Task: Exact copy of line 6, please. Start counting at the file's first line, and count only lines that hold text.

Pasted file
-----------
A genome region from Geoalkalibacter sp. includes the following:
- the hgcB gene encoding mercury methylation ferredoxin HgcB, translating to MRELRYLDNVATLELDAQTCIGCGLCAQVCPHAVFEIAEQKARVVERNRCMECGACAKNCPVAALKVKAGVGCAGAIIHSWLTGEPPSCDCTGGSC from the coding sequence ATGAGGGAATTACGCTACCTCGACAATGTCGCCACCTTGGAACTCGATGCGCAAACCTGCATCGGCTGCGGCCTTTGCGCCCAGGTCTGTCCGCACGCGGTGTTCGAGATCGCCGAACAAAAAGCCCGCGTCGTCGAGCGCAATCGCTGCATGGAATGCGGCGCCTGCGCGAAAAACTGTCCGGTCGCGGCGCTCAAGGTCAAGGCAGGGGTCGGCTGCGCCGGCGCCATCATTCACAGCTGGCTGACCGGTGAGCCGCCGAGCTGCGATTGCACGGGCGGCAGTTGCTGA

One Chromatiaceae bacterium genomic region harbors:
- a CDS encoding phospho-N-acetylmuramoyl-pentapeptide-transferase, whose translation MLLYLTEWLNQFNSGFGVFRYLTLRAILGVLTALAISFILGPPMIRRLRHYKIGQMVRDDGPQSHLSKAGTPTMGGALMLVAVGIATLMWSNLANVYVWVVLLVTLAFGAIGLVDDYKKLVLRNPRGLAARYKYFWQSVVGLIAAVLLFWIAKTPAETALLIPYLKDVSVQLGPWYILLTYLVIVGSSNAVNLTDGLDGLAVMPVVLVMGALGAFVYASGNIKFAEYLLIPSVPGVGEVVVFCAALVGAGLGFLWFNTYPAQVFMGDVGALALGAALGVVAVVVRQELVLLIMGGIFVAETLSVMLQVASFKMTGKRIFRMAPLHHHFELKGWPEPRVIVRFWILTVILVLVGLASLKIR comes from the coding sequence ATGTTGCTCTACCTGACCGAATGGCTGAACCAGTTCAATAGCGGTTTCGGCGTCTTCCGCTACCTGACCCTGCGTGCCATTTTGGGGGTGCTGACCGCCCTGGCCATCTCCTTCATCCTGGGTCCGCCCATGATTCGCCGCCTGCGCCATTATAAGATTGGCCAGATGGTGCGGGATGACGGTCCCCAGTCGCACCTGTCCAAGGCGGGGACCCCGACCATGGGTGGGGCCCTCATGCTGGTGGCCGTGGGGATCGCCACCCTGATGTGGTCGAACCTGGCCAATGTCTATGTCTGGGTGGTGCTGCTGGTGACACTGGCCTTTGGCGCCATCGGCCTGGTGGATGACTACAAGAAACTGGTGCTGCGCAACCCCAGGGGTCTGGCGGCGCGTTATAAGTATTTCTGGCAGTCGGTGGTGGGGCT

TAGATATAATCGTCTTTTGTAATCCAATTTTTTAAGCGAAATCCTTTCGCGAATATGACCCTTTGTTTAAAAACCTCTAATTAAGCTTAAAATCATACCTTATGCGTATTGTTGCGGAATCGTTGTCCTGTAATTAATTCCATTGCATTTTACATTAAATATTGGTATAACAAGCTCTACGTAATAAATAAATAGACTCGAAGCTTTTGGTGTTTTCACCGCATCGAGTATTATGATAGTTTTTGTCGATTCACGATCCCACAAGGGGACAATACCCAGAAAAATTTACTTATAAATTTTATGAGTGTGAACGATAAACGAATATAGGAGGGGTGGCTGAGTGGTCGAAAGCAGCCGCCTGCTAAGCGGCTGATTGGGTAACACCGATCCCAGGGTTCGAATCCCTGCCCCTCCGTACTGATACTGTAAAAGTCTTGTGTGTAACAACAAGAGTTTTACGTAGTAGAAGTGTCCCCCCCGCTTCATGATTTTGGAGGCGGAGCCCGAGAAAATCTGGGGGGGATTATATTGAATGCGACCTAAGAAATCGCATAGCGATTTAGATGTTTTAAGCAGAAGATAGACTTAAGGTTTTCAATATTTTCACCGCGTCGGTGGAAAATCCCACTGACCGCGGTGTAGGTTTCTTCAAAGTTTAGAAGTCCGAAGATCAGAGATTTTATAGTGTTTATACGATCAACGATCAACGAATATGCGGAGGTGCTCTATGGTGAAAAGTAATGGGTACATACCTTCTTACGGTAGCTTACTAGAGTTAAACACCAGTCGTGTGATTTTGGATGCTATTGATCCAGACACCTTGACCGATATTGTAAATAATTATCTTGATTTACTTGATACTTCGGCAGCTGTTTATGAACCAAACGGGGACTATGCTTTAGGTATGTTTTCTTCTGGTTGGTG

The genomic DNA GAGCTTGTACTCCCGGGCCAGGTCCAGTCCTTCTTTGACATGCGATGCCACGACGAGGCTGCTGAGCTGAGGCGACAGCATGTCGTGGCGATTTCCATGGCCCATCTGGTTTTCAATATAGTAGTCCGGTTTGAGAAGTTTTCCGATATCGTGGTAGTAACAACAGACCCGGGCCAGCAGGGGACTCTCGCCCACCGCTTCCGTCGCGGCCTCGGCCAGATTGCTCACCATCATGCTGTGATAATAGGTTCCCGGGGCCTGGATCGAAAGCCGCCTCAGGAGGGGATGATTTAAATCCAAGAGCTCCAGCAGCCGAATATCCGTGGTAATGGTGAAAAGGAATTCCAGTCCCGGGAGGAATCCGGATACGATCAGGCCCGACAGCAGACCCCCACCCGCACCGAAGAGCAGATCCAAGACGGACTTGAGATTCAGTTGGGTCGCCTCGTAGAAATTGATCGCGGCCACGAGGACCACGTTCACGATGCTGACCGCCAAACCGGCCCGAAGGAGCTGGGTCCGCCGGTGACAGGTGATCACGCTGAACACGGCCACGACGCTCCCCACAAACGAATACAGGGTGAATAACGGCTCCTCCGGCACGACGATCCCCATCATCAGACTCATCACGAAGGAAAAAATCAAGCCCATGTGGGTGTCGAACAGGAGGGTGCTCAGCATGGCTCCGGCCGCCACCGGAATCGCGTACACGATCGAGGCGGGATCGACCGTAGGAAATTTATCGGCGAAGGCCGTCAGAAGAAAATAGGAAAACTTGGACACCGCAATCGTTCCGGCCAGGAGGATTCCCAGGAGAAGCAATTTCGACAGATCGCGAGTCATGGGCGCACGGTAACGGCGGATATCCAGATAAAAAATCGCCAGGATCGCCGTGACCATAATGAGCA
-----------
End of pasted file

The genomic DNA GAGCTTGTACTCCCGGGCCAGGTCCAGTCCTTCTTTGACATGCGATGCCACGACGAGGCTGCTGAGCTGAGGCGACAGCATGTCGTGGCGATTTCCATGGCCCATCTGGTTTTCAATATAGTAGTCCGGTTTGAGAAGTTTTCCGATATCGTGGTAGTAACAACAGACCCGGGCCAGCAGGGGACTCTCGCCCACCGCTTCCGTCGCGGCCTCGGCCAGATTGCTCACCATCATGCTGTGATAATAGGTTCCCGGGGCCTGGATCGAAAGCCGCCTCAGGAGGGGATGATTTAAATCCAAGAGCTCCAGCAGCCGAATATCCGTGGTAATGGTGAAAAGGAATTCCAGTCCCGGGAGGAATCCGGATACGATCAGGCCCGACAGCAGACCCCCACCCGCACCGAAGAGCAGATCCAAGACGGACTTGAGATTCAGTTGGGTCGCCTCGTAGAAATTGATCGCGGCCACGAGGACCACGTTCACGATGCTGACCGCCAAACCGGCCCGAAGGAGCTGGGTCCGCCGGTGACAGGTGATCACGCTGAACACGGCCACGACGCTCCCCACAAACGAATACAGGGTGAATAACGGCTCCTCCGGCACGACGATCCCCATCATCAGACTCATCACGAAGGAAAAAATCAAGCCCATGTGGGTGTCGAACAGGAGGGTGCTCAGCATGGCTCCGGCCGCCACCGGAATCGCGTACACGATCGAGGCGGGATCGACCGTAGGAAATTTATCGGCGAAGGCCGTCAGAAGAAAATAGGAAAACTTGGACACCGCAATCGTTCCGGCCAGGAGGATTCCCAGGAGAAGCAATTTCGACAGATCGCGAGTCATGGGCGCACGGTAACGGCGGATATCCAGATAAAAAATCGCCAGGATCGCCGTGACCATAATGAGCA